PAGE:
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Mainstream, VOL LII No 50, December 6, 2014

Would Kashmir’s ‘overwhelming desire for change’ bring about a Change for the Better?

Sunday 7 December 2014, by T J S George


The good news is that the first round of polling in Jammu and Kashmir saw the highest turnout in the State’s electoral history. The overall percentage was 71 but in some constituencies it went up to 77 and 80. Leh in Ladakh saw a drop, but even this was extraordinary. The temperature there had dropped to 10 degrees below zero, yet the number of voters dropped only from 68.9 percent to 65.2 per cent. This election is the people’s most decisive reply to the secessionists, the separatists and the terrorists who had all called for a boycott of the voting. It is now clear that the separatists are separated from the general sentiment of the people.

So what’s the bad news? If we look behind the parties and their posturings, we can see that whoever wins will make no difference in practice. All the leaders who attained power in the past primarily served their parties and themselves (with the possible exception of brief interludes under Sheikh Abdullah and then Bakshi Ghulam Mohammed). This is not unique to J&K. Elsewhere, too, widely welcomed change turned out to be disappointing, for example, B. S. Yeddyurappa and Mamata Banerjee. How can J&K become an exception overnight?

Not that change is not in the air. In fact this election may mark the start of a whole new chapter in the State’s history. Kashmiris had become as disgusted with the father-son dynasty rule in Srinagar as Indians in general had with the mother-son rule in Delhi. A defeat of the Abdullah dynasty as resounding as the defeat of the Gandhi dynasty would therefore be in order. The traditional challenger of the Abdullahs are the Muftis with their People’s Democratic Party. The PDP is not weighed down by the incumbency millstone, but it has the dynasty millstone and a non-performance track record. It cannot expect significant voter backing. The Congress may turn out to be nothing more than an also-ran. Contextual advantage thus lies with the BJP. When people are driven by “an overwhelming desire for change” (Mehbooba Mufti’s phrase), the BJP offers just that. It also has the unrivalled advantage of campaigning by the country’s most gifted orator-campaigner. The BJP certainly will be a change, but whether the change will be for the better is far from clear.

The reason for this reservation is that J&K has already been turned into a communal cauldron. The BJP finds such situations ideal for its growth as recent events in election-bound States have shown. Preoccupation with divisive sectarianism has stood in the way of J&K making any meaningful progress on the economic, educational or social front. If this has to change, the State will need a political dispensation that puts down communal elements and unites the people for collective socio-economic growth. There is no evidence that the BJP is ready for such moves just now.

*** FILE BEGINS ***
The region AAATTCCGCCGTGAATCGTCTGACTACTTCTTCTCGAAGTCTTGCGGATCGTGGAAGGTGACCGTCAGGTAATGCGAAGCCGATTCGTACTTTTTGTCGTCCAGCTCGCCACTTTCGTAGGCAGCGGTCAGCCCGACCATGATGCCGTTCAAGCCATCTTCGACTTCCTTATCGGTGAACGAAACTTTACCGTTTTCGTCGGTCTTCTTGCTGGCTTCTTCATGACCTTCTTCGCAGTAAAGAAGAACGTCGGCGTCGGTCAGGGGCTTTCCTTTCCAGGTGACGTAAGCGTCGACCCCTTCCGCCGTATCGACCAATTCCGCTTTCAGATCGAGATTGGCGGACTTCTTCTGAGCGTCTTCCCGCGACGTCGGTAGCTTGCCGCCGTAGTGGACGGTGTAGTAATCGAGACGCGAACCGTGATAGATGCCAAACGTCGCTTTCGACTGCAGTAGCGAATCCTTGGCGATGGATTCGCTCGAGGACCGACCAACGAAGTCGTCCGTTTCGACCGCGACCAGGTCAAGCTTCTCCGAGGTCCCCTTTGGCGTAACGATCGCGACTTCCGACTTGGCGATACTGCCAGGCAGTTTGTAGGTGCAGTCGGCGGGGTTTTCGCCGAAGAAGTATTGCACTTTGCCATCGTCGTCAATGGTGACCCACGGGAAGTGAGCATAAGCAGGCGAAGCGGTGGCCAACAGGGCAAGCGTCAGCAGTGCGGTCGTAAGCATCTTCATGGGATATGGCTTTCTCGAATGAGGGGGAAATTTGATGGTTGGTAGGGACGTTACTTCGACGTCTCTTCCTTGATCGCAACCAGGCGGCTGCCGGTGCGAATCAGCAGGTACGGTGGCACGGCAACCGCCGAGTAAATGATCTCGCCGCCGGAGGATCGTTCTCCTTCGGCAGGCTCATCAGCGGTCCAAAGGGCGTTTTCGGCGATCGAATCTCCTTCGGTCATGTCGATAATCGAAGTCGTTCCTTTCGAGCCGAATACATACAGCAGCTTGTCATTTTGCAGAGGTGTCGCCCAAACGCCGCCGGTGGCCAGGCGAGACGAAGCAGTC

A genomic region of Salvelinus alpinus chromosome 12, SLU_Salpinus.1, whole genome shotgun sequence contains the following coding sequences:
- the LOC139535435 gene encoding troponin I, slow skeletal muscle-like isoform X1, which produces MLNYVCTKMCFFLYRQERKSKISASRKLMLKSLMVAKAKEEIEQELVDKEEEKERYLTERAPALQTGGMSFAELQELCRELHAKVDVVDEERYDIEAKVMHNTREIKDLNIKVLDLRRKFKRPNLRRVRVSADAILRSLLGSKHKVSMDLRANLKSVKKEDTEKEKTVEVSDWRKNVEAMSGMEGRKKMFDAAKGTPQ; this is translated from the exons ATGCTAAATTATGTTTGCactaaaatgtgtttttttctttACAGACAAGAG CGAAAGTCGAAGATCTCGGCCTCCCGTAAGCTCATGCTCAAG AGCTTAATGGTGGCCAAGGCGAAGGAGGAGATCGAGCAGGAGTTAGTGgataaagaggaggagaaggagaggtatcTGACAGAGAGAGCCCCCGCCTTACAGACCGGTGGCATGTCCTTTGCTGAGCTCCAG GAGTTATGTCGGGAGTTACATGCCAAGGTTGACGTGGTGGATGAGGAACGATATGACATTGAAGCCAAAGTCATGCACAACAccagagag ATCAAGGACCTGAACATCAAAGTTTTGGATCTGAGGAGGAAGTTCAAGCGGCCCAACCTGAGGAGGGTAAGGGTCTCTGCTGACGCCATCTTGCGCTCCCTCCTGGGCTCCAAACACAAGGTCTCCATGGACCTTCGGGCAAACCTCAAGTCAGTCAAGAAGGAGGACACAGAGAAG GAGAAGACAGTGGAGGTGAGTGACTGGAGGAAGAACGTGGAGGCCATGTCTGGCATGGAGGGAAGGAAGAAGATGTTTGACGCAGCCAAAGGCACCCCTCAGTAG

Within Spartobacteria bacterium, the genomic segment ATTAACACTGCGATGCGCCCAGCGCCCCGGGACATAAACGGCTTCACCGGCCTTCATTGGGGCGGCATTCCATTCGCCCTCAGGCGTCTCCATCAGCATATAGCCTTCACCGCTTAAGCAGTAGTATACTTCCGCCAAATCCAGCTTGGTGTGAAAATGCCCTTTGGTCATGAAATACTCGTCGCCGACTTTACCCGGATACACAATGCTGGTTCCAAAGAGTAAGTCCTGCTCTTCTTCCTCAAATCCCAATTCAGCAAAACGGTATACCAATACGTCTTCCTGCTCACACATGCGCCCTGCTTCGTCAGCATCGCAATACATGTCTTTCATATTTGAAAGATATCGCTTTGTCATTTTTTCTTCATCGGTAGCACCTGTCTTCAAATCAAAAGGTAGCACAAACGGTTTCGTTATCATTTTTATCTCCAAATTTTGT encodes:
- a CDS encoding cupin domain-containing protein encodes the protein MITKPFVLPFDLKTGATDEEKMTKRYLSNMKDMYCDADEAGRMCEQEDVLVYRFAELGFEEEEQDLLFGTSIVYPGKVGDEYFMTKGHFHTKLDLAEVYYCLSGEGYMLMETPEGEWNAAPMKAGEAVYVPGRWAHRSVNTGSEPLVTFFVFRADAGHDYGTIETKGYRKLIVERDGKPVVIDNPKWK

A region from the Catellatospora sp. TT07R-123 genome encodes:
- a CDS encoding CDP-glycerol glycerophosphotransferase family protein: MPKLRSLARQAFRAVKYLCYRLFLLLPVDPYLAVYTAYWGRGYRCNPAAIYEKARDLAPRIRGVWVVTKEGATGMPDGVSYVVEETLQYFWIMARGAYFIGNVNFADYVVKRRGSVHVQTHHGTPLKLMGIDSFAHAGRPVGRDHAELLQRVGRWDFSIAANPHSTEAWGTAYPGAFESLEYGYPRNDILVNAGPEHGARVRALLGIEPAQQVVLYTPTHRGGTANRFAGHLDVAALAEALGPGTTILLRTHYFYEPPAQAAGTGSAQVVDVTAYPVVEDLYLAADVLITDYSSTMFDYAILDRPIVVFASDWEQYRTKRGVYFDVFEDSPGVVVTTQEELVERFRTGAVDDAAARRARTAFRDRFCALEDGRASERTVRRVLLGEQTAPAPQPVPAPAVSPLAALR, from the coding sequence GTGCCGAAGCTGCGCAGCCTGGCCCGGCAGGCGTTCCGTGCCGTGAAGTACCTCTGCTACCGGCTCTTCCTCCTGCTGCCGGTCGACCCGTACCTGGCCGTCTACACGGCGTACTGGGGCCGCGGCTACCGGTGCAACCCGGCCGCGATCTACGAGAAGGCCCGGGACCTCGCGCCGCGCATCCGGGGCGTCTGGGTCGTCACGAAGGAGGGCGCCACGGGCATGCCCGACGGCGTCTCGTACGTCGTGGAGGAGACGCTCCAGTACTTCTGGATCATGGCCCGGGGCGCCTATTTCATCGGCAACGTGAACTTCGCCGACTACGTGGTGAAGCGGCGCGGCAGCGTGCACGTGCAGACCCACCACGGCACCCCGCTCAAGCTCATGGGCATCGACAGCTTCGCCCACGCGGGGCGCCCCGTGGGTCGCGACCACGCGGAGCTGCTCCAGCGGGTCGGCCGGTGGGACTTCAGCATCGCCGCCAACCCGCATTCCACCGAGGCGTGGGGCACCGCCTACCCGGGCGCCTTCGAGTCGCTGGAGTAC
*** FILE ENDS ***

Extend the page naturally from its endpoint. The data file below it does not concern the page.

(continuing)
What can be said in its favour is that it did not start the communalisation of J&K. To a large extent, history did. Even in the 15th and 16th centuries, the norm was: whichever community had the protection of the ruler of the day, violated others. As David Devadas puts it in his In Search of a Future: The Story of Kashmir, “When Pathan governors let them, Muslims merrily bounced on to the backs of Pandits, riding them like asses. Under Dogras, Pandits kicked Muslims all the way home. When Shias ruled, a Sunni qasi was trampled under an elephant. When Sunnis ruled, the Shias’ most revered grave became a burnt dung-heap.”

This was communal oneupmanship of convenience. It could have been contained by an enlightened leadership. Instead, what happened in our own times was the cynical exploitation of antagonisms for political gain. This was the contribution of Indira Gandhi. Just as she turned Punjab into a battleground by discovering Bhindranwale, and polarised Assam into Bengalis and Assamese with the contrived election of 1983, so did she undermine the political stability of J&K by first forcing Farooq Abdullah to share power with the Congress in 1986 and then toppling his government through organised defection. The 1987 election in J&K became notorious for rigging. Disillusioned young supporters of local parties turned to militancy.

India remains a functioning anarchy because leaders refuse to see beyond themselves and their narrow agendas. Since this is the ongoing culture of all political parties, Kashmir could continue to bleed after this election too. Such a pity.